|Photo from the Daily Camera: This is the wave I started in|
In the eight years I have lived in Boulder, I have avoided the annual spectacle that is the Bolder Boulder 10K. Various reasons have kept me away from the start line. Conflicting races. Injuries. Apathy. But, mostly, I have stayed away from this legendary race because of the enormity of the number of racers.
This year, I decided that I had run out of excuses. I signed up for the race. In doing so, I embraced all that the Bolder Boulder weekend had to offer. Mark and I went to the Boulder Creek festival on Saturday and the race expo on Pearl Street on Sunday. Adding race day on Monday, I had three very full days of crowd control.
|The happy group race morning: Mark, JZ, Krista, Lara, Billy|
My race was over right from the start. I had trouble breathing almost immediately. When I reached the 2k banner, I was contemplating just running home since it was much closer than the finish line. I forged on though, mostly because Mark was running as well and we had planned to meet at the finish area. I backed off the pace in hopes of feeling better. Just after the 4 mile marker, I was stooped over on the side of the road wheezing like a pack a day smoker who just climbed a flight of stairs. After about 10 minutes, I stepped back onto the course and finished the race.
Fortunately, my asthma has been under fairly good control lately, so this episode was unexpected. Despite all of the years of experience with asthma, and despite all of the counseling I have given to other athletes with asthma, I was still incredibly disappointed that this happened. Later in the day, I commiserated with a fellow asthma sufferer who dropped out of the race at the very spot I stood on the side of the road. It turns out that misery truly loves company.
When I was discussing the race with Mark, I was lamenting about my frustration. He asked if I would have been happier if I had just run poorly and turned in a bad time. I replied, “of course, not,” to which he responded, “There is no such thing as a “good” bad day.” His words, which made me chuckle, are so true. I never jump for joy over a bad race, no matter the circumstances.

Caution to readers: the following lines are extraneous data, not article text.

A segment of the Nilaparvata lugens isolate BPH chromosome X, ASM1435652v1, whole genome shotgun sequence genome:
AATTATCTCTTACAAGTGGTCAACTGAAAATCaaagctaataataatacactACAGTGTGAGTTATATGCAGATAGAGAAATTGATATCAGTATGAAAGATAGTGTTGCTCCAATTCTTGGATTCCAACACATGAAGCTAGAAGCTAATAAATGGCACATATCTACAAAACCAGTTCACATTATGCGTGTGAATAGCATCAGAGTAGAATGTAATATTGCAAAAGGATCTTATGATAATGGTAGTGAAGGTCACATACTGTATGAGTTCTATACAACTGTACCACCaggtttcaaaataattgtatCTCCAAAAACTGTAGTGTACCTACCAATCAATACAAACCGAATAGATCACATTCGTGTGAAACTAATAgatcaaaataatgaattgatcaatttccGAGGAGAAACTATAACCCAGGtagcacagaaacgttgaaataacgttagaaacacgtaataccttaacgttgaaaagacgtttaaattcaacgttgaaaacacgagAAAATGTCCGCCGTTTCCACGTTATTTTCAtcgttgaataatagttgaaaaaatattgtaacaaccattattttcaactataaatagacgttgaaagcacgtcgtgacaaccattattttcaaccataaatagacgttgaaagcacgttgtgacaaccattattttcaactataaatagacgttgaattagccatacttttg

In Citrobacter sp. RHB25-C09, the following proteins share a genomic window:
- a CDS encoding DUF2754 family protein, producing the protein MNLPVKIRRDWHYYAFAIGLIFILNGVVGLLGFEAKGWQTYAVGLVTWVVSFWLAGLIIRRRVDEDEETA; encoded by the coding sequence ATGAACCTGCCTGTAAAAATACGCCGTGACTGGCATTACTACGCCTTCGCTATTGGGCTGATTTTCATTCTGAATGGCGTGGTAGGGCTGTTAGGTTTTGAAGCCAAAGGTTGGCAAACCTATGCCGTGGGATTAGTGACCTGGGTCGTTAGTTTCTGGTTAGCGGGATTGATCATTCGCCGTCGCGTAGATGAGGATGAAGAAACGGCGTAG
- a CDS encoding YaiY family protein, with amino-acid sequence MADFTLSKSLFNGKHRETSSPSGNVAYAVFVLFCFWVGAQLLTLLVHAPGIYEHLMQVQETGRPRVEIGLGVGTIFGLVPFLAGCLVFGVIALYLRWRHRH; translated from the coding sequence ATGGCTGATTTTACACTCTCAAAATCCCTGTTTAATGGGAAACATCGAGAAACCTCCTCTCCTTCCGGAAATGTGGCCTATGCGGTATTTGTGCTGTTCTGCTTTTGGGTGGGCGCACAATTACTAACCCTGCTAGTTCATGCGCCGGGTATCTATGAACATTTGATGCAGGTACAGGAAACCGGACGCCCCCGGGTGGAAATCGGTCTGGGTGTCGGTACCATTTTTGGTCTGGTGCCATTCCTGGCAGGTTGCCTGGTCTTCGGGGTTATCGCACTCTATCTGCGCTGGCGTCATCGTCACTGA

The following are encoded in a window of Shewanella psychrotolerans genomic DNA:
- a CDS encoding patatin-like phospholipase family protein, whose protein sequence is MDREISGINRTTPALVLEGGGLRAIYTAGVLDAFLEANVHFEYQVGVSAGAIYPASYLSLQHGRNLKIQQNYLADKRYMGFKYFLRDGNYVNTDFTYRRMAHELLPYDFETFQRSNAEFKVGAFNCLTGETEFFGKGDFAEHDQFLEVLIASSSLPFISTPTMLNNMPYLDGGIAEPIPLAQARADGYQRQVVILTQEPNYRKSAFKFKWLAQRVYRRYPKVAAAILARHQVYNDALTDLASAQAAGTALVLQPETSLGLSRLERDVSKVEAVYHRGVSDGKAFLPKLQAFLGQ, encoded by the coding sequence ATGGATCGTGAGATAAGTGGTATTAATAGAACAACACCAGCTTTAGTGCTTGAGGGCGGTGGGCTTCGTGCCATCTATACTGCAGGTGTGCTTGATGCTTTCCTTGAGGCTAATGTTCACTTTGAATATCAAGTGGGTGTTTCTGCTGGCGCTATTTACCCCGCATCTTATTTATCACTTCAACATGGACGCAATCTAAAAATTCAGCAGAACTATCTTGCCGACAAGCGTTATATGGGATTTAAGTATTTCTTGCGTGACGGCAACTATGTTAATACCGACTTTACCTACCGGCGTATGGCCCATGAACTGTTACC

Despite the less than awesome outcome of this race, I had the opportunity to make some interesting observations.
Triathletes really stand out in running races. Runners pin their race number onto their shirt. Triathletes use a number belt. Runners either wear a full hat or no hat. Triathletes use a visor. Finally, runners wear their Boston marathon gear. Triathletes sport their Ironman gear. The wearing of the race shirt during the race seems to be a universal faux pas. Compression socks have made the jump from obscure triathlon fad to being respected apparel during run races. Today, I pinned my number on my top, but I wore a visor; apparently I am still a triathlete at heart.
Just in case you men out there were wondering, us ladies are well aware when our “headlights” are showing. No, we do not like it; it just happens to be a side effect of racing in scanty clothing. I have been caught on numerous occasions in photographs with this embarrassing affliction. I have tried different sports bras to no avail. I was grousing about this to my friend Kim recently when an indecent photo surfaced after a recent race. She owns a specialty bra shop called Boulder Fields (I liked the name The Knocker Locker, but she thought it was too crass). She recommended a product called DIMRS (you know, “dimmers”; such a cute name), a silicon protector which smoothes things out in the chest area. They worked fantastically and will now become a part of my race kit.
Racing at altitude is hard. I can’t wait to head to sea level this week to tackle the Rock ‘n Roll San Diego half marathon.